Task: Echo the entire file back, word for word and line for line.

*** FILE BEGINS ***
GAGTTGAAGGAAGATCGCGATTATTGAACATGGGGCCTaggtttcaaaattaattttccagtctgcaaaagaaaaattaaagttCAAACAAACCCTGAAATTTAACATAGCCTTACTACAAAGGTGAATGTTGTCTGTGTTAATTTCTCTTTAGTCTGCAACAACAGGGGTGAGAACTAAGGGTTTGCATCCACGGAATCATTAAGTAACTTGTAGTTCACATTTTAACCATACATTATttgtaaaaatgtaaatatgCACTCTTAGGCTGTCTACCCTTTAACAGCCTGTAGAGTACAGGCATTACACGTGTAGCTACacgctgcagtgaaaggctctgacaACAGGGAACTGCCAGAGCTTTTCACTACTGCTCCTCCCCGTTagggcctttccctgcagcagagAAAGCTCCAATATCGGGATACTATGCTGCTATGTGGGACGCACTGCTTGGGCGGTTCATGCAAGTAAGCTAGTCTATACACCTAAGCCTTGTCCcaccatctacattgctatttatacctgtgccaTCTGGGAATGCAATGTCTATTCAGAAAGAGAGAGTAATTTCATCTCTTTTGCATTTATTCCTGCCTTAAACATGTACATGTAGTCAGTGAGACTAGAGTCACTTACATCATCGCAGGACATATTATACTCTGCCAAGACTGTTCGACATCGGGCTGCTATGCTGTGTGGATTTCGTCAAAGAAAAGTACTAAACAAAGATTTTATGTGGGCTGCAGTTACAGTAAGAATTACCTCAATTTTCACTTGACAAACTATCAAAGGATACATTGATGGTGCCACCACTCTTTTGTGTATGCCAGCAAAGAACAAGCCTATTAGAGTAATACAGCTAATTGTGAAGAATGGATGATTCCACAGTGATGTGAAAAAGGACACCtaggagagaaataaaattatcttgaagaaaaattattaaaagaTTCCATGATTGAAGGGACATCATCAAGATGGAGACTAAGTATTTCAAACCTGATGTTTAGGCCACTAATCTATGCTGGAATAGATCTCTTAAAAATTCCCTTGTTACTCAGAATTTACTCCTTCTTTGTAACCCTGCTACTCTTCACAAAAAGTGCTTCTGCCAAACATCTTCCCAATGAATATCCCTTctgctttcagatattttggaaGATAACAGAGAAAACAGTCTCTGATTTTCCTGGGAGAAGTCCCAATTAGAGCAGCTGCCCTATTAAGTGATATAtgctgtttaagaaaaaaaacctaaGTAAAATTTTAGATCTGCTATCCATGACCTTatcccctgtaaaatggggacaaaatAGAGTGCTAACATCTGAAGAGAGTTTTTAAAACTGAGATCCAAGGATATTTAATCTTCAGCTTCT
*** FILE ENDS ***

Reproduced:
GAGTTGAAGGAAGATCGCGATTATTGAACATGGGGCCTaggtttcaaaattaattttccagtctgcaaaagaaaaattaaagttCAAACAAACCCTGAAATTTAACATAGCCTTACTACAAAGGTGAATGTTGTCTGTGTTAATTTCTCTTTAGTCTGCAACAACAGGGGTGAGAACTAAGGGTTTGCATCCACGGAATCATTAAGTAACTTGTAGTTCACATTTTAACCATACATTATttgtaaaaatgtaaatatgCACTCTTAGGCTGTCTACCCTTTAACAGCCTGTAGAGTACAGGCATTACACGTGTAGCTACacgctgcagtgaaaggctctgacaACAGGGAACTGCCAGAGCTTTTCACTACTGCTCCTCCCCGTTagggcctttccctgcagcagagAAAGCTCCAATATCGGGATACTATGCTGCTATGTGGGACGCACTGCTTGGGCGGTTCATGCAAGTAAGCTAGTCTATACACCTAAGCCTTGTCCcaccatctacattgctatttatacctgtgccaTCTGGGAATGCAATGTCTATTCAGAAAGAGAGAGTAATTTCATCTCTTTTGCATTTATTCCTGCCTTAAACATGTACATGTAGTCAGTGAGACTAGAGTCACTTACATCATCGCAGGACATATTATACTCTGCCAAGACTGTTCGACATCGGGCTGCTATGCTGTGTGGATTTCGTCAAAGAAAAGTACTAAACAAAGATTTTATGTGGGCTGCAGTTACAGTAAGAATTACCTCAATTTTCACTTGACAAACTATCAAAGGATACATTGATGGTGCCACCACTCTTTTGTGTATGCCAGCAAAGAACAAGCCTATTAGAGTAATACAGCTAATTGTGAAGAATGGATGATTCCACAGTGATGTGAAAAAGGACACCtaggagagaaataaaattatcttgaagaaaaattattaaaagaTTCCATGATTGAAGGGACATCATCAAGATGGAGACTAAGTATTTCAAACCTGATGTTTAGGCCACTAATCTATGCTGGAATAGATCTCTTAAAAATTCCCTTGTTACTCAGAATTTACTCCTTCTTTGTAACCCTGCTACTCTTCACAAAAAGTGCTTCTGCCAAACATCTTCCCAATGAATATCCCTTctgctttcagatattttggaaGATAACAGAGAAAACAGTCTCTGATTTTCCTGGGAGAAGTCCCAATTAGAGCAGCTGCCCTATTAAGTGATATAtgctgtttaagaaaaaaaacctaaGTAAAATTTTAGATCTGCTATCCATGACCTTatcccctgtaaaatggggacaaaatAGAGTGCTAACATCTGAAGAGAGTTTTTAAAACTGAGATCCAAGGATATTTAATCTTCAGCTTCT